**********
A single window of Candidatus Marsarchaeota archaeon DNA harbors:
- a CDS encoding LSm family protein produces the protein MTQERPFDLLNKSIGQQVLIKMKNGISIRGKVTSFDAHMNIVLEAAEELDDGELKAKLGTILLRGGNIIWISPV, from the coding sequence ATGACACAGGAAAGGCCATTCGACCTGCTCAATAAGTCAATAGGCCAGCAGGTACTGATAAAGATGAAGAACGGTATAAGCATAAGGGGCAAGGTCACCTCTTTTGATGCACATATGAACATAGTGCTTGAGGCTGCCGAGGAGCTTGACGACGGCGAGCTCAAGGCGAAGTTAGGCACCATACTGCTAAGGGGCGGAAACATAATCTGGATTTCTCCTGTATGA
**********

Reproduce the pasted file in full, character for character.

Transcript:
A single window of Candidatus Marsarchaeota archaeon DNA harbors:
- a CDS encoding LSm family protein produces the protein MTQERPFDLLNKSIGQQVLIKMKNGISIRGKVTSFDAHMNIVLEAAEELDDGELKAKLGTILLRGGNIIWISPV, from the coding sequence ATGACACAGGAAAGGCCATTCGACCTGCTCAATAAGTCAATAGGCCAGCAGGTACTGATAAAGATGAAGAACGGTATAAGCATAAGGGGCAAGGTCACCTCTTTTGATGCACATATGAACATAGTGCTTGAGGCTGCCGAGGAGCTTGACGACGGCGAGCTCAAGGCGAAGTTAGGCACCATACTGCTAAGGGGCGGAAACATAATCTGGATTTCTCCTGTATGA